How to reverse-engineer your online advertising strategy

Online advertising experts love to talk about the importance of matching your landing page content to your ads. And you’ll get no argument from me — it’s a great way to improve the performance of your online advertising.
I mean, it just makes sense. People click on your ad because the messaging resonates with them. If you have the same messaging on your landing page, that should resonate with these users and cause them to convert, right?
As great as this approach is, the success or failure of a “match your landing page to your ads” approach to advertising rides on one critically important assumption: that you’re using the right ad messaging.
Unfortunately, if your landing page strategy is based on your advertising strategy, there’s no easy way to test this assumption. You are fundamentally limited by your ability to predict what messaging will work for your target audience. If you’re way off-base, there’s no real way to know.
But what if

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Three ways to use a domain name for business today

www.Com
Registering a domain name is one of the first steps to starting a new business. That’s because whatever name is chosen will represent the business’s space on the internet — and, possibly, a customer’s first impression of the company.
But once you have that domain name, what do you do? Don’t stress over building an online space. Start using a domain name right away. Here are three ways to do it.
Set up a company-branded email address
The web address can also be used as an email address. A company-branded email address can give you and your employees a more professional-looking branded channel for communication with customers, as well as free marketing for your company. In a 2015 survey, 74 percent of consumers said they would trust a company-branded email address more than a free email address. It’s easy and cost-effective to set up, too. The provider you use to register your domain name can most likely help you set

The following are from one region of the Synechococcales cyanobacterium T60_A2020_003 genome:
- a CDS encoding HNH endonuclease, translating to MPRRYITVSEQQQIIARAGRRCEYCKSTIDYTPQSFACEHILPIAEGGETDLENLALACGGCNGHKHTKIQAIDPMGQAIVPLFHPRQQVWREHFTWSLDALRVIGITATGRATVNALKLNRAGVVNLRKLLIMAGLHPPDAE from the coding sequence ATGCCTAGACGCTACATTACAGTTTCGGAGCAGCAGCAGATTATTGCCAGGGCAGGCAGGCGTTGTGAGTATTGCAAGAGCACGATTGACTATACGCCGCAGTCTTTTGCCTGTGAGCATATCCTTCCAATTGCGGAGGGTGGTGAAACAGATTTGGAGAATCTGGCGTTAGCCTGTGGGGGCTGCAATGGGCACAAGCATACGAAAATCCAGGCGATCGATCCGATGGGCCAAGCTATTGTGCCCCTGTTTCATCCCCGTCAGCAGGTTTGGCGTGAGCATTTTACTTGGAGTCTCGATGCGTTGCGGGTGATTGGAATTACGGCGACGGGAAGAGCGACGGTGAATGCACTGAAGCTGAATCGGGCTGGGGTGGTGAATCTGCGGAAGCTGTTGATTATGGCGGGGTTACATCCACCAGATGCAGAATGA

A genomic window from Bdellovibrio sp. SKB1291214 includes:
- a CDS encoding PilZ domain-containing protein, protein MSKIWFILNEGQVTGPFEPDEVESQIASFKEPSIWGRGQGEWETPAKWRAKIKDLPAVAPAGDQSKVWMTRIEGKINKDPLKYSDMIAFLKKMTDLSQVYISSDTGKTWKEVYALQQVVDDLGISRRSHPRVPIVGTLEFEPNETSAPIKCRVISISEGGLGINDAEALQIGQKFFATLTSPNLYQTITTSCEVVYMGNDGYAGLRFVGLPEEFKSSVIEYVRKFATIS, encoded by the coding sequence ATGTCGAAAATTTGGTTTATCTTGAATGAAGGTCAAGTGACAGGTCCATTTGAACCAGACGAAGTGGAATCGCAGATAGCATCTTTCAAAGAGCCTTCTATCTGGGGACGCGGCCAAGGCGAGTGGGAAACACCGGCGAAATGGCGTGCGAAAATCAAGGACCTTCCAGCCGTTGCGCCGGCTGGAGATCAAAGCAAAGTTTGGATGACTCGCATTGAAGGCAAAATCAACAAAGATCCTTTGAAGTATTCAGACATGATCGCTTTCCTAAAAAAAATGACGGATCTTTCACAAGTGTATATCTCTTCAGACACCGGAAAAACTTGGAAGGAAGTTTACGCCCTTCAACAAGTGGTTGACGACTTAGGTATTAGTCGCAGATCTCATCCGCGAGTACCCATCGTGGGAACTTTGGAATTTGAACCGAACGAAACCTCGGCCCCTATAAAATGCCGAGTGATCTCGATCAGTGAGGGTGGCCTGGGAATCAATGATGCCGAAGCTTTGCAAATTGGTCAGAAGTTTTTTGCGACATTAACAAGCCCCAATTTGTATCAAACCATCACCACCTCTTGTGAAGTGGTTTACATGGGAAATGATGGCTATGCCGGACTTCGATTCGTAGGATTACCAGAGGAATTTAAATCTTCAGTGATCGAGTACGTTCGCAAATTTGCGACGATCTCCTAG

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Getting the most bang for your buck: 11 CRO opportunities

Improving marketing performance often involves a lot of spot treatment: you spend some time working on your paid search campaigns, then you spend some time working on your organic search, and so on and so forth. One of my favorite things about conversion rate optimization (CRO) is that so much of it is channel-agnostic. How often do we get the chance to work on one central project that stands to improve the performance of all of our channels at once?! Not often enough!
Plus, no matter how well your channels are already performing, there’s always opportunity to generate more business by facilitating conversion. Check out the suggestions below to uncover pain points and actionable tips for increasing conversion rate.
Put your best foot forward
The likelihood of conversion begins before a prospect even reaches the website. We all know that different keywords are likely to perform differently; that’s why advertisers bid differently on different keywords. But this understanding isn’t often translated

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Dos and don’ts of PPC advertising for universities

If you’re a marketing manager of a post-secondary education institution (or a PPC agency working on its behalf), then you already know that universities, colleges and similar organizations present specific challenges (and opportunities) for online advertisers.
Over the years, my advertising agency has had the pleasure of working with a number of these institutions, and we’ve learned (sometimes the hard way!) some important lessons.
Here are a few dos and don’ts of running PPC advertising for the education vertical market:
1. Do advertise year-round
At most universities and colleges, admission activity peaks and falls at predictable times of the year. Accordingly, most educational institutions bump up their online advertising when application deadlines grow near. And that makes sense.
But that doesn’t mean you should shutter your advertising during less busy periods, for several reasons:

Lead time. The lead time for acquiring new students is long, and students can start researching their options at any time of year. Therefore, you want your online advertising